For those of you who don’t know me and I mean really don’t know me (anyone who has ever met me will now be rolling their eyes) I took a gap year. At school, I didn’t know what I wanted to do. I was nearing the end of two highly turbulent years and the last thing I wanted to do, was have another three years of the same.
As a child of an accountant and a political activist it was presumed that I would go to university, so I applied at the same time as everyone else, filling my personal statement with platitudes about my love of pure learning and the importance of education and clicked the submit button. It could be said that I lacked enthusiasm for tertiary education. My one act of defiance was to tick a wrong box. And just like that I had a year which was, for the first time in my life, entirely my own. I waited tables for 4 months and worked in Senegal for 8 if you are interested. And you know what I found (apart from myself)? I found that there are people who would kill for a chance to go to university, let alone Imperial. I saw what life without a degree is like. I remembered why I had once been a nerd, reading ahead in the textbook for the sheer thrill of knowing and understanding more about the world. I heard the stories my school friends were telling about being surrounded by intelligent and exciting people and I thought I might just like a piece of that.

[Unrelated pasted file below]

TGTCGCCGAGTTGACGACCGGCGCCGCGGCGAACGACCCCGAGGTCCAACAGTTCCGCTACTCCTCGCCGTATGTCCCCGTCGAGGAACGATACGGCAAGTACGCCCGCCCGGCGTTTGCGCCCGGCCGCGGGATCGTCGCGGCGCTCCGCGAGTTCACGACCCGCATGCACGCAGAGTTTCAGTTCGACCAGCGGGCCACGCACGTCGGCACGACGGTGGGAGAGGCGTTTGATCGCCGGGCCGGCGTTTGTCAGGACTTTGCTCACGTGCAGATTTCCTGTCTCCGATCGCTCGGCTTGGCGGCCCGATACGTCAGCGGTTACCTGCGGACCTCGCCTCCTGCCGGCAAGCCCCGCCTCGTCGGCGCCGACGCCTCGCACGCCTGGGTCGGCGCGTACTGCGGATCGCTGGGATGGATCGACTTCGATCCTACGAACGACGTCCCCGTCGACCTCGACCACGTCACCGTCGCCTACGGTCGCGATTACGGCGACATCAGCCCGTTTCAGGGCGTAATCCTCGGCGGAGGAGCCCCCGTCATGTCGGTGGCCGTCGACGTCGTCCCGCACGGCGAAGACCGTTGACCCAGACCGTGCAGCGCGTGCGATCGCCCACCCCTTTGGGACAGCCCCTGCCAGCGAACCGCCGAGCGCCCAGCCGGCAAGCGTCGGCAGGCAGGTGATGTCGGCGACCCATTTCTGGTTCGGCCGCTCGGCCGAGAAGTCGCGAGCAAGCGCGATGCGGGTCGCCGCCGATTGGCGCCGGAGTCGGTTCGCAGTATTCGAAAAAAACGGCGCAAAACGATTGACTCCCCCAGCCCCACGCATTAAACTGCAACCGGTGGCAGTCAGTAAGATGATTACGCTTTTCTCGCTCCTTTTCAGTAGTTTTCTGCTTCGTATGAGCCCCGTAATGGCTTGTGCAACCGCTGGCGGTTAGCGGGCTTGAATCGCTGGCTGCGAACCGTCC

Don’t get me wrong. I loved my year off. I grew up more in that year than I had in the four previous ones and made friends and memories that will stay with me long after I have forgotten everything that I learnt at university. If you offered me the chance to go back and do it all again I would in a heartbeat, but I must be honest. As an 18 year old school leaver I felt very small in, what I learnt was, a very big world. What did I have to offer? A-level biology seemed pretty useless as you try to remember who was allergic to pepper and where to put the steak knife. In comparison, university, where my grades meant something, sounded easy.
Sure I was worried about having fallen behind but I think that only made me keener and more eager. Unlike people who had come straight from school I was hungry and didn’t take lectures for granted. I wrote up notes each evening and took advantage of everything London had to offer. I realised that the time I had at university was precious because I had seen the alternative.
So my advice for anyone reading this is simple: Go and do crazy amazing wild things after school. Maybe you will want to come back to university, maybe you won’t. If you do though, you will be able to appreciate the opportunity you have much more because you have tried life off the conveyor belt and your time will be much better spent because of it.